Last Updated: January 11, 2022
If you’re new to filling out tax forms, you may be concerned about how to read a W-2, with all its boxes, numbers, and codes. This article contains the details of how to read it with all W-2 boxes explained.
What Is a W-2 Earnings Statement?
A W-2 earnings statement is a crucial document for you to complete your taxes. Employers issue a form W-2 once a year, which is simply a snapshot of how much the employer has paid you for the year, how much tax was withheld from your paycheck, and other withholdings that can affect your tax obligation.
It’s essential to know that if you have other types of earnings/income—including self-employment income—you must report this to the IRS via another form, not on your W-2 form. (You should attach this form to your documents when filing your tax withholdings.)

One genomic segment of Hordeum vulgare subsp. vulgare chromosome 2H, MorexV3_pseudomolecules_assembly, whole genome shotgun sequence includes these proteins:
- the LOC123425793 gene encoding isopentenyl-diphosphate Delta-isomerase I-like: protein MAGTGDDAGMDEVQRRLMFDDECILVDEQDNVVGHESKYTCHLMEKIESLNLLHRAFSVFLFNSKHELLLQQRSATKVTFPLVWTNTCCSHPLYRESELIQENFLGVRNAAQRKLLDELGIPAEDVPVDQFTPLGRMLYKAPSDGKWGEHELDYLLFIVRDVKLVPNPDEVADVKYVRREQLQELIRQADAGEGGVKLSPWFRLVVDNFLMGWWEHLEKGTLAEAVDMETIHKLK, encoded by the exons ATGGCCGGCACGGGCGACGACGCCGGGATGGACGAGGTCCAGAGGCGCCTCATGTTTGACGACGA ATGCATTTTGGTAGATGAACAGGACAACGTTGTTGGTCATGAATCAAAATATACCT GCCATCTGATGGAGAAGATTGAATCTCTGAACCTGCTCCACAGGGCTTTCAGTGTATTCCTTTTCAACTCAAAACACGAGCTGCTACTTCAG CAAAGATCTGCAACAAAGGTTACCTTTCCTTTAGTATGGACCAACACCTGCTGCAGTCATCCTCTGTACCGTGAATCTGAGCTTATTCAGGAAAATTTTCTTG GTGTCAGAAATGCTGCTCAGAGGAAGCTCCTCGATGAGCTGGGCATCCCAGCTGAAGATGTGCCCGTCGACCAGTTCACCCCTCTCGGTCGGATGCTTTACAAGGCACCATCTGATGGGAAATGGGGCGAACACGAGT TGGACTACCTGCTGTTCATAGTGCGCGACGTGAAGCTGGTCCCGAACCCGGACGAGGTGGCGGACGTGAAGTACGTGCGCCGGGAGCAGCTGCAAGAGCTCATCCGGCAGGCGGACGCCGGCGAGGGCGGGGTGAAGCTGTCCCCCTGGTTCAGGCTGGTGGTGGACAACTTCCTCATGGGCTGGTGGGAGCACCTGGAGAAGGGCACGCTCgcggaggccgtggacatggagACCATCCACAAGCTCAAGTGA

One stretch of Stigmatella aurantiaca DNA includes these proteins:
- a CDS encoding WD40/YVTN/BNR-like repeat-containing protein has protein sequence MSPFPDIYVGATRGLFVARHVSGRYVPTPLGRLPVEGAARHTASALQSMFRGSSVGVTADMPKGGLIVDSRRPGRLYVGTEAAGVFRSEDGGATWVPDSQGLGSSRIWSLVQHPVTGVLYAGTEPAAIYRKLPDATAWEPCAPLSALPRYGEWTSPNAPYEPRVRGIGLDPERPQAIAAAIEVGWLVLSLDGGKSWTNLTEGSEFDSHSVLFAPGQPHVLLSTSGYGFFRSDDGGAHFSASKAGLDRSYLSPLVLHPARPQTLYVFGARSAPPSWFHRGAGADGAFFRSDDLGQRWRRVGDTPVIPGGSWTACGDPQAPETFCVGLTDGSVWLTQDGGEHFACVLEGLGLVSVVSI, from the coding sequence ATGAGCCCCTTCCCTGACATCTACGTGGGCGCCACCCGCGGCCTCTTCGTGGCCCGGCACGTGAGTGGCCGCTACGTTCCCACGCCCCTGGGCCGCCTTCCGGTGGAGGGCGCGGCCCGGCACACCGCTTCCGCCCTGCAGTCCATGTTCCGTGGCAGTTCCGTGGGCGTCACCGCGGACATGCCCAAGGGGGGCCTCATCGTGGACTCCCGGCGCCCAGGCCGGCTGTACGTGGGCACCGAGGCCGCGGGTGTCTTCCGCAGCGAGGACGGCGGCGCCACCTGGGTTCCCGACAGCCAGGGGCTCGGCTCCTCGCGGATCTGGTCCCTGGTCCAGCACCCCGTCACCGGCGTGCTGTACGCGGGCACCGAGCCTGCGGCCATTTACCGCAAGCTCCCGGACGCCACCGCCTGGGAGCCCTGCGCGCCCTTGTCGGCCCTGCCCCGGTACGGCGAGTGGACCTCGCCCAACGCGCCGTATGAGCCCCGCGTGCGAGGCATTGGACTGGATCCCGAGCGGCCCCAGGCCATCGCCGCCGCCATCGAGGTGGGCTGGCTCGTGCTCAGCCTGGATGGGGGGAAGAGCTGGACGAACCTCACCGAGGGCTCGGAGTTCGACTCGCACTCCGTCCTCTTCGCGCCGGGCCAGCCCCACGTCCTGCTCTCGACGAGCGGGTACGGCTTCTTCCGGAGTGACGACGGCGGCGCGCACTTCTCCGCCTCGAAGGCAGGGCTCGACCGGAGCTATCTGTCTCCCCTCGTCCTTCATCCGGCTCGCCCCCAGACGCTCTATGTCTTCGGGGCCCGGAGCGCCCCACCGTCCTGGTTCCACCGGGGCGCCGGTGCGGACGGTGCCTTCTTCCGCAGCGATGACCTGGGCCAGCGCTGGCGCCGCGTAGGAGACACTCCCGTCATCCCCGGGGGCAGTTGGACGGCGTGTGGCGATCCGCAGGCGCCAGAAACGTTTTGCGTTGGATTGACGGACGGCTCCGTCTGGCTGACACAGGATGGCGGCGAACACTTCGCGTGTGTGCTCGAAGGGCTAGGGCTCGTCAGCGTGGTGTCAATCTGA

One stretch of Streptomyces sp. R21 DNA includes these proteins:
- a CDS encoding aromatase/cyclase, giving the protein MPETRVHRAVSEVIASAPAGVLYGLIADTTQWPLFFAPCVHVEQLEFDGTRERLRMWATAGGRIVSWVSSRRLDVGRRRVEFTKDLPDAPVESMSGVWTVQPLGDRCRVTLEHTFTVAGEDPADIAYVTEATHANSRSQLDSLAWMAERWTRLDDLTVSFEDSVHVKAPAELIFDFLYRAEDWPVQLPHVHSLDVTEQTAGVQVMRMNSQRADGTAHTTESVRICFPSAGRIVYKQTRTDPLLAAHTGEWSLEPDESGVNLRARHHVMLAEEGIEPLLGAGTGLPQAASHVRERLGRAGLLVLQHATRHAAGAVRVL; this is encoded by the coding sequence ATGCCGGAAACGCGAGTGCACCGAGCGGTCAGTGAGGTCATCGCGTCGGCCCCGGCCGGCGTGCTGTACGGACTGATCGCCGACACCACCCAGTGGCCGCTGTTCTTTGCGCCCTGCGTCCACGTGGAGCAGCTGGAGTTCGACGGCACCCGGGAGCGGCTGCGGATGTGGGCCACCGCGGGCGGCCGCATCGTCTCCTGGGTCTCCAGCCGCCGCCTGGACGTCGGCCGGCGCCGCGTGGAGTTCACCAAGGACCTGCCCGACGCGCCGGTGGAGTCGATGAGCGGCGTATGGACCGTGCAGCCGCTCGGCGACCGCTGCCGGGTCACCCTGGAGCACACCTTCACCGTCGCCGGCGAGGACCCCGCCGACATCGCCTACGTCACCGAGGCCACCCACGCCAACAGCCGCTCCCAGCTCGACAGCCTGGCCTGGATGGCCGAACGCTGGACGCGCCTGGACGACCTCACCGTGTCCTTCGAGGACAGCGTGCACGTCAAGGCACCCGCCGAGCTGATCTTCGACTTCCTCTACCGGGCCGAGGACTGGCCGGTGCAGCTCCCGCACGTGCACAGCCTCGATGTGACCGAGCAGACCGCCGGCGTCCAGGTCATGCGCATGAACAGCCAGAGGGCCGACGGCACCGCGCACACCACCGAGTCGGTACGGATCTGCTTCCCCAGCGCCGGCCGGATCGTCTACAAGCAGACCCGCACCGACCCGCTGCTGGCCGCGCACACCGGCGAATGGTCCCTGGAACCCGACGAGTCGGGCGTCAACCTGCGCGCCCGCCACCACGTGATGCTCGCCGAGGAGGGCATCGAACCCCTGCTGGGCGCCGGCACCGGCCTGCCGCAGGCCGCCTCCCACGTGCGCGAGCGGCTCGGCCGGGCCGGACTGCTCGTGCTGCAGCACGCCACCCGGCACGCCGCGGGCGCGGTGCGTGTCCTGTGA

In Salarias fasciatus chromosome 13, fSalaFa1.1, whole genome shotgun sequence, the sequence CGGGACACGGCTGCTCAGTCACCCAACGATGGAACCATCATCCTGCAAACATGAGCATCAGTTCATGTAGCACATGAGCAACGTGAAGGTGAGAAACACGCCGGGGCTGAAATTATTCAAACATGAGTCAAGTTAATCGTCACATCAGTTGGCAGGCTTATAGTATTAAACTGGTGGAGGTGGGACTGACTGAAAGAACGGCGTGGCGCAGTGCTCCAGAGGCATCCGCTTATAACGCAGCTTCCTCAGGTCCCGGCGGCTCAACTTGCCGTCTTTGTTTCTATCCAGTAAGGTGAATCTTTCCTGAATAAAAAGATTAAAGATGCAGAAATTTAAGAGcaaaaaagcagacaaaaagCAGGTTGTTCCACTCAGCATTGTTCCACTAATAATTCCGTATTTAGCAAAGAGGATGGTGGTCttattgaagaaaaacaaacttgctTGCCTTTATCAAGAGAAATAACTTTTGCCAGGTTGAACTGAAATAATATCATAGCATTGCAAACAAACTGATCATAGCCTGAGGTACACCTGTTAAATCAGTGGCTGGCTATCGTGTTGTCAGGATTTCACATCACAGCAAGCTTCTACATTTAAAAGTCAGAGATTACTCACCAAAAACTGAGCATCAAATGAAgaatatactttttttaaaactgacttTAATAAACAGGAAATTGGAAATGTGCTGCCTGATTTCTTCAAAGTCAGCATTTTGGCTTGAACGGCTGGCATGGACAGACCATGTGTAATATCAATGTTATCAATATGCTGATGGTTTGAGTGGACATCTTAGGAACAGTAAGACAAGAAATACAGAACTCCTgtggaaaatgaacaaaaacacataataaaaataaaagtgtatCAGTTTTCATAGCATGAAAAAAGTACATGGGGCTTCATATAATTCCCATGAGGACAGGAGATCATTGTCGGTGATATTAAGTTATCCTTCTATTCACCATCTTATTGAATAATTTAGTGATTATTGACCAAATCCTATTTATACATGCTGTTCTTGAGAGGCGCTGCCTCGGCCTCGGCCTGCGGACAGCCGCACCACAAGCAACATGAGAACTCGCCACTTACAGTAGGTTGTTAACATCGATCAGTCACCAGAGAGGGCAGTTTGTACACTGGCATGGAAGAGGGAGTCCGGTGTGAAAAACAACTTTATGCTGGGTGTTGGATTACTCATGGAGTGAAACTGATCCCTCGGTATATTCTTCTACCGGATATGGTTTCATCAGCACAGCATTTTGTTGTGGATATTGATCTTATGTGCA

|NOTE: What is the W-2 form definition? The W-2 format is also called the wage and tax statement. There are a few copies of this document since it’s used to inform many parties. And if you work for two employers, you should obtain two different W-2 forms.|
What Information Appears on a W-2 Form?
The W-2 form contains information on the employer’s business, including the employer’s EIN, business name, and address. It also entails the employee’s Social Security Number (SSN), earnings, withholdings, retirement plan, total benefits, and taxable wages.
|NOTE: The information on your W-2 form may not be accurate. You should keep track of your income to see if you’ve overpaid or underpaid on your taxes, in which case you would receive a refund or need to pay more.|